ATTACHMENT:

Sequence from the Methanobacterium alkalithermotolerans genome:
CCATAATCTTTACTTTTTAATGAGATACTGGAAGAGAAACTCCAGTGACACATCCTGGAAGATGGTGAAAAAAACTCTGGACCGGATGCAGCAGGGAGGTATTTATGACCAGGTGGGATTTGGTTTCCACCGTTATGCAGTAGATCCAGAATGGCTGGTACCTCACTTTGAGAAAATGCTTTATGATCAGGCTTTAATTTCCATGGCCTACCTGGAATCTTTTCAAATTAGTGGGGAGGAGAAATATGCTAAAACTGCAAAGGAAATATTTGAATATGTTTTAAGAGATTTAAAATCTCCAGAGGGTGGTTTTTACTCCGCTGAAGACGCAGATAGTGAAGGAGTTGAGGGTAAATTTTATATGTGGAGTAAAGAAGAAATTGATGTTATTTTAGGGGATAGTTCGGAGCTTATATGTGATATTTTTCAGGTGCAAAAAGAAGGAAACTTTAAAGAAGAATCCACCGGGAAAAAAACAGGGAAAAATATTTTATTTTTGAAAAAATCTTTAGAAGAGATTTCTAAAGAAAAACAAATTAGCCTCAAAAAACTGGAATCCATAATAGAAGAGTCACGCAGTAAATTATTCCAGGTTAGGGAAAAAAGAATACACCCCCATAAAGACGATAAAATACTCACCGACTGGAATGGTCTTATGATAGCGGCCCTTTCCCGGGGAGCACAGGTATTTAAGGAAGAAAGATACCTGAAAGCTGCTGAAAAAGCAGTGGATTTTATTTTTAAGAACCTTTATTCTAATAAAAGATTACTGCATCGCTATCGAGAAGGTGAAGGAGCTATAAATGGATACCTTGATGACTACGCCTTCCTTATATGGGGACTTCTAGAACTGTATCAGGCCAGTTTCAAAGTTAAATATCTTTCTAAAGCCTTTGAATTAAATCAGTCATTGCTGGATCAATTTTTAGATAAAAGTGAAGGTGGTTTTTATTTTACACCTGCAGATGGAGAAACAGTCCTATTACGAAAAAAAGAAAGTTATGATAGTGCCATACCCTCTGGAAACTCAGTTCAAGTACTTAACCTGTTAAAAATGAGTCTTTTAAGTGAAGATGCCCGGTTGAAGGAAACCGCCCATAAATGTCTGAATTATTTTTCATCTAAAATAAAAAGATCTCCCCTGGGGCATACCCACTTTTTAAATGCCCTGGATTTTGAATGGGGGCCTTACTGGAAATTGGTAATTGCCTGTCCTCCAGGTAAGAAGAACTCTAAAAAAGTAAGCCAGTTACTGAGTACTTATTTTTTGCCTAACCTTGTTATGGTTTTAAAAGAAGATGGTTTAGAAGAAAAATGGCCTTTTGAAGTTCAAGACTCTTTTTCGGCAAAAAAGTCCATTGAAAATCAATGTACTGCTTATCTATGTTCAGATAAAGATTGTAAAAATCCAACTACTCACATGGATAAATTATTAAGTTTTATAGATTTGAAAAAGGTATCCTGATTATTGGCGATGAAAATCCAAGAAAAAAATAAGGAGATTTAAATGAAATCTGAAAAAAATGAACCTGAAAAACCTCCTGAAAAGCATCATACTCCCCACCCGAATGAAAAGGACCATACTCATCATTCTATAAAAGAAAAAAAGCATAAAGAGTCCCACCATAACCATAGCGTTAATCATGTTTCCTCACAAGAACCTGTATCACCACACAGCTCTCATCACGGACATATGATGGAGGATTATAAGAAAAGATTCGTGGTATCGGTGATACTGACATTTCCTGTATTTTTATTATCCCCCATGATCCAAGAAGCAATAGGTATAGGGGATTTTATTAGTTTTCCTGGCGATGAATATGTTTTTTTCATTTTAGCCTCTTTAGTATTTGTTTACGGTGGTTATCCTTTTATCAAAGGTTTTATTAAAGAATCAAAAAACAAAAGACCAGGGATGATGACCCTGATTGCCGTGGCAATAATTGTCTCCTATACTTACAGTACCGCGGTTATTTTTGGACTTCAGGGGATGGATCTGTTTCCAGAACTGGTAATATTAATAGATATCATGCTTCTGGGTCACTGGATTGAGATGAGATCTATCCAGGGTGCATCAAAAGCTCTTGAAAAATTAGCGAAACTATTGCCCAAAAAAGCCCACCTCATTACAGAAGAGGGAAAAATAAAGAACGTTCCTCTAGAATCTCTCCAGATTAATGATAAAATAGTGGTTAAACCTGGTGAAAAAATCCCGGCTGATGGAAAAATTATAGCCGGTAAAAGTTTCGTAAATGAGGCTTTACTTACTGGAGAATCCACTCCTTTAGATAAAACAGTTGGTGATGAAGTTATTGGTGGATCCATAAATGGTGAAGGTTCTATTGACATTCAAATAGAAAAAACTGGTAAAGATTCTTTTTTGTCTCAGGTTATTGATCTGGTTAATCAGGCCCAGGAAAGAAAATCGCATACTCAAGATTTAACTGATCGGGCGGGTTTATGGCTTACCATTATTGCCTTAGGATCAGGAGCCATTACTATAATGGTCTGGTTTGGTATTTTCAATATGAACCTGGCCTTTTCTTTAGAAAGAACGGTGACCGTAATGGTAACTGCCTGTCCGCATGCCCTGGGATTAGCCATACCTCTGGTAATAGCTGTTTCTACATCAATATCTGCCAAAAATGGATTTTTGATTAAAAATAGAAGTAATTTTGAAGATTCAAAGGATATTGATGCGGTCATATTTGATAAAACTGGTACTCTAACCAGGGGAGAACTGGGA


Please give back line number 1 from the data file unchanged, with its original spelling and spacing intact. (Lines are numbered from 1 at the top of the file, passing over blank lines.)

Sequence from the Methanobacterium alkalithermotolerans genome: